Should smoke bomb photography be banned?

Should smoke bomb photography be banned?
(Image credit: JOSH EDELSON/AFP via Getty Images)

Smoke bomb photography has become pretty popular over the past decade, with lots of photographers incorporating the effect into their work. However, as a niche idea grows more popular, so do the risks. Smoke bombs have gone from being used mainly by photographers and paintball enthusiasts to making regular appearances in 'gender reveal' parties.

This is where expecting parents will reveal their unborn baby's gender through unveiling an object that's either pink or blue. Popular items have included cupcakes, balloons and confetti poppers. However, smoke bombs have also become a mainstay of the gender reveal party – and it's becoming a problem.

One of the latest California wildfires has been revealed to have been caused by a 'smoke generating pyrotechnic device, used during a gender reveal party'. According to Global News, "the fire has prompted several cities to issue evacuations orders." Meanwhile, the Cal Fire website reports that the fire has spread over two counties and 13,592 acres. Even worse, as of yesterday, only 31% of the fire has been contained.

CNN reports, "surveillance video from the party showed a couple with several children walking into the grass at the edge of the El Dorado Ranch Park in Yucaipa. Another person is seen in the video appearing to light the device. Soon after, the family can be seen on video scrambling and grabbing water bottles as the flames grow."

Unfortunately, this isn't the first time a smoke bomb has caused a wildfire. In 2018, a teenage boy was ordered to pay $36.6 million in restitution for throwing an activated smoke bomb into Oregon's Columbia River Gorge. This caused a wildfire that destroyed nearly 47,000 acres.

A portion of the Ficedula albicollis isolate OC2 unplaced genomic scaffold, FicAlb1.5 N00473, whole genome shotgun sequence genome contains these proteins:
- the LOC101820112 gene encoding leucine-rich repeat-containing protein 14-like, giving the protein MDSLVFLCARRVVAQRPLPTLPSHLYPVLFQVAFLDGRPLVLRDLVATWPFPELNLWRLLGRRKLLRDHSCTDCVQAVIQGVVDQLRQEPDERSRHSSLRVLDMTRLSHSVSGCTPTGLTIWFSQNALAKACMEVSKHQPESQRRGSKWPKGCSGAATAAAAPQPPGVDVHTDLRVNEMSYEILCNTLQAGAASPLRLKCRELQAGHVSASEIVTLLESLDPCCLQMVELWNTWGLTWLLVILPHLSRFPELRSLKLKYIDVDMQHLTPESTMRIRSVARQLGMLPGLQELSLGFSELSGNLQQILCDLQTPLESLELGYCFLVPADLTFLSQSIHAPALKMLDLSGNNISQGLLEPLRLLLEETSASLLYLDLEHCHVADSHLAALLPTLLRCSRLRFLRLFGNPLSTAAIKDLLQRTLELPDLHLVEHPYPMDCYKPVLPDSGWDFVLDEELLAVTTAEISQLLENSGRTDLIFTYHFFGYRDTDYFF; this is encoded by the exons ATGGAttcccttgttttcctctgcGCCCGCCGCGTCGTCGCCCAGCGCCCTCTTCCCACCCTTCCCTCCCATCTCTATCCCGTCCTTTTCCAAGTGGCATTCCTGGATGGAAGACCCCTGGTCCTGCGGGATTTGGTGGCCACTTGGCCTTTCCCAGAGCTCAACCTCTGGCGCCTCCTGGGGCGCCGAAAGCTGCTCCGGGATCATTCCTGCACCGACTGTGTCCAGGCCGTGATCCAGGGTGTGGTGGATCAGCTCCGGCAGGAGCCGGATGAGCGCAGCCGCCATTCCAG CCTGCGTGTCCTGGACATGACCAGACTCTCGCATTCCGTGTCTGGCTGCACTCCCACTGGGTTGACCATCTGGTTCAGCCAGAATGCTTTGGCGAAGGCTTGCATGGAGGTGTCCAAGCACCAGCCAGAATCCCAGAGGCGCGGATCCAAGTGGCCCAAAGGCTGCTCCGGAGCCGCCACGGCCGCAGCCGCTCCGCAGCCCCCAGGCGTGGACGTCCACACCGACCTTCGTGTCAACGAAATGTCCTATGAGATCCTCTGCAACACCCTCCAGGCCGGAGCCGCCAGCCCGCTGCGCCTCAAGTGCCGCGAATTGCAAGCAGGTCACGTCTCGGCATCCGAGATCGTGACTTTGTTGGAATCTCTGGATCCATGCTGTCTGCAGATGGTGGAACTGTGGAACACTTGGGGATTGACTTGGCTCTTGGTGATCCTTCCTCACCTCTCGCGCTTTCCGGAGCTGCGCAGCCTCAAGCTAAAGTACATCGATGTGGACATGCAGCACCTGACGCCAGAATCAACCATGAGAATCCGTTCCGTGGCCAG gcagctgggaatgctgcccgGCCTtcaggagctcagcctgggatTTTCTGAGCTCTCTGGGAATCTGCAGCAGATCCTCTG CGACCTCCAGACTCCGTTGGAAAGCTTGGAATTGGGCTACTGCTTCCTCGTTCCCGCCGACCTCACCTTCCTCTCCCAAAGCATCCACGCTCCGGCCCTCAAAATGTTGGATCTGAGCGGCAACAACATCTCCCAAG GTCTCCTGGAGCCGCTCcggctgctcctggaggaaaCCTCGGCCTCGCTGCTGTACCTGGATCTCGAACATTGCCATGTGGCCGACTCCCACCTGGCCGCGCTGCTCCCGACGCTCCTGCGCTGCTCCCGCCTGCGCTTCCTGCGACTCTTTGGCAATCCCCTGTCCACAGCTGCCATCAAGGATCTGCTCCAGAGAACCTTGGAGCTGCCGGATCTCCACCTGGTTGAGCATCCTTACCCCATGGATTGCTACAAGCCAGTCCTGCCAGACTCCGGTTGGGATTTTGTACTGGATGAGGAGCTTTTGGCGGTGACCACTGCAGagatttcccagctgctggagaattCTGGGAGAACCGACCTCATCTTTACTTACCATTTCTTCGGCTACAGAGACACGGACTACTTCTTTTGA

While, as far as we know, photographers weren't involved in either of these instances, it does raise the question of whether it's now worth the risk to involve smoke bomb photography in a shoot. Generally, most professional photographers will be aware of the precautions you should take with smoke bombs and will ensure that any smoke bomb photography is done safely. 

However, exciting stunts such as using smoke bombs will grab the attention of less experienced photographers, or even just ordinary families looking to take a quick snap with their phone for social media. Is every single one of these people going to take the time to look up how to safely use a smoke bomb? Sadly, the wildfire currently raging through El Dorado Ranch Park proves that this isn't the case. 

So, should photographers retire smoke bomb photography in the hopes that this will dissuade others from trying it themselves? It's difficult to say. Having to stop something because of the irresponsible actions of other people rather feels like the entire class being kept behind because a couple of kids can't stop talking. However, when the consequences include thousands of acres worth of damage to the environment and wildlife, it might be worth considering.